Saved by a



          Milk Pan


Writing to her son Edson on August 10, 1896, Mrs. White mentioned a household accident that had injured her face. She had gone outside to where she kept a crate of oranges. Beside the crate stood a pile of tree stumps workmen had pulled from the fields while clearing land for what is now Avondale College, and Mrs. White used them in her cookstove. Stooping over the crate to fill a milk pan with oranges, she suddenly felt dizzy and slumped forward. The stumps seemed to rush upward, the jagged roots ready to claw at her face. Instantly she realized that if she fell against the stumps, the gnarled wood would slash and cut and bruise her face, probably disfiguring her for the rest of her life. Just as instantly she prayed for God to protect her.

     Quickly she shielded her face with the milk pan she had intended to fill with oranges. The fall knocked her unconscious. When she revived and struggled up off the ground, she glanced at the pan. The blow had bent it almost double. Striking the pile of stumps first, it had protected her face. A spot throbbed with pain below one eye, and her cheek had swollen, but she felt thankful that the fall had not injured her worse.

     Ella White, Mrs. White's granddaughter, stood a short distance away and saw the accident. There were no doctors nearby, and Ella raced into the house and pounded up some wood charcoal. Using the pulverized black powder and some hot water, she applied poultices to her grandmother's face until the soreness left and the swelling went down.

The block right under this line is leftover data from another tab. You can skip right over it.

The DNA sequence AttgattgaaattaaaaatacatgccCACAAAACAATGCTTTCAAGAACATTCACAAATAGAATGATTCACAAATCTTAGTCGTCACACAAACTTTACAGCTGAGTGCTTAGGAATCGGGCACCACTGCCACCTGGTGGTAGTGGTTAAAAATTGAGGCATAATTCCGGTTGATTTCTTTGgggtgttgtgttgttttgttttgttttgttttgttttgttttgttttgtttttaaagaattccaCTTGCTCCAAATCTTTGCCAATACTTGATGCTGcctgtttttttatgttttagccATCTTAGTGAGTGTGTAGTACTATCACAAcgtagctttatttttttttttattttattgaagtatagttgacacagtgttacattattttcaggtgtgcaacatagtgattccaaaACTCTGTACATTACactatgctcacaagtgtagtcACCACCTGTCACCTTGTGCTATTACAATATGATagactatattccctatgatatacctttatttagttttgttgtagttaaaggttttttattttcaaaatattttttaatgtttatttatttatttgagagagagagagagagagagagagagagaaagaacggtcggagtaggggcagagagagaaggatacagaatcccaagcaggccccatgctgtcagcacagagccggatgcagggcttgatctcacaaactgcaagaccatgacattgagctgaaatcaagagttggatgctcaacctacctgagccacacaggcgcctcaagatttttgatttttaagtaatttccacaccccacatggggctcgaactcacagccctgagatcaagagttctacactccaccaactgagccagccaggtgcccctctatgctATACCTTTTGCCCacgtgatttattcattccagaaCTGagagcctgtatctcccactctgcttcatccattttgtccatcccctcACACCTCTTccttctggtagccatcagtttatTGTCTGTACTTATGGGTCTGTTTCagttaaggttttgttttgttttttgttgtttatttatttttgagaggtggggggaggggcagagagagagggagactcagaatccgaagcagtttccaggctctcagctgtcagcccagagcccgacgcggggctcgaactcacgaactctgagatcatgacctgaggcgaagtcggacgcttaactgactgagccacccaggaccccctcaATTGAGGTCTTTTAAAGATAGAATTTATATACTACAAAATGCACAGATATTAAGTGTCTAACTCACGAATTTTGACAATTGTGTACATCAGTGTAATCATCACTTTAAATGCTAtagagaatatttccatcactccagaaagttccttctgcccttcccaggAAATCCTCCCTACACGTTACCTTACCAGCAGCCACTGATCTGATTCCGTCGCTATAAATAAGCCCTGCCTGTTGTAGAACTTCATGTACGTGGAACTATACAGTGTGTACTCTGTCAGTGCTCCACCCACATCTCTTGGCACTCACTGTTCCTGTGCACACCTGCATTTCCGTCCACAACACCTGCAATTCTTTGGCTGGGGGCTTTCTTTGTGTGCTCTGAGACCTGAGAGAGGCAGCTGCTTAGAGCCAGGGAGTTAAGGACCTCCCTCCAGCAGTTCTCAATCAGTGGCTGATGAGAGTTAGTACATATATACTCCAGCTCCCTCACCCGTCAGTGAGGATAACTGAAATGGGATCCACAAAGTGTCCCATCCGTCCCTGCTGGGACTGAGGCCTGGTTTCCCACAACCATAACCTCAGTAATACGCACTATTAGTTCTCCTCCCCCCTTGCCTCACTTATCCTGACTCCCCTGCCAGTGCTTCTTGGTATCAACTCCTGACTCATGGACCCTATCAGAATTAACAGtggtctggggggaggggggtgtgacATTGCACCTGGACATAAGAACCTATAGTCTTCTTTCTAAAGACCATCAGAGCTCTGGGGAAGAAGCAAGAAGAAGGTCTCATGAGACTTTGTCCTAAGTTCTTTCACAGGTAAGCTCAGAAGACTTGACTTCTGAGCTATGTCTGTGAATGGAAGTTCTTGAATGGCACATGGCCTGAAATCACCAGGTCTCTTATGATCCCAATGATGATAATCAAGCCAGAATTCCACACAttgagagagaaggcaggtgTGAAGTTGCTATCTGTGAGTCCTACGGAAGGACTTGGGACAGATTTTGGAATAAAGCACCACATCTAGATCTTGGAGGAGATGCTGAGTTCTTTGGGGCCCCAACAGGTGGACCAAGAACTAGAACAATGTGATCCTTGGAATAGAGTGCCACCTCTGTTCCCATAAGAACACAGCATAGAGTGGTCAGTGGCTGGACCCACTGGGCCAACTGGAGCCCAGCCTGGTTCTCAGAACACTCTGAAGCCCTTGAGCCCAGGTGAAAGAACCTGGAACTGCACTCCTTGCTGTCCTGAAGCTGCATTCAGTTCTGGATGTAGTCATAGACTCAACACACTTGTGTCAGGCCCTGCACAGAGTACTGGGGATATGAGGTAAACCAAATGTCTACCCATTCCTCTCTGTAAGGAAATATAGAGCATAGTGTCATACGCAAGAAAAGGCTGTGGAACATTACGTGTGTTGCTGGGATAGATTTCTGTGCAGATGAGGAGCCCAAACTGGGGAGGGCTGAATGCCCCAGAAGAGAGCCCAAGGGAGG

The accident could have destroyed Mrs. White's eyesight and prevented her from writing books, letters, and magazine articles. It could have crippled her service to God, perhaps ending it. But God had protected her, and she was able to continue her work. In the years that followed she wrote and supervised the compilation of such books as The Desire of Ages, The Ministry of Healing, Christ's Object Lessons, and volumes six through nine of Testimonies for the Church.

     Pain from the injury lasted for about a year, but she considered it better than blindness and a mutilated face. During the painful months she continued to pray for healing. Eventually the cheekbone mended, and the pain left her face. Once again God had rewarded her faith and trust in His protection.

D. A. Delafield and Gerald Wheeler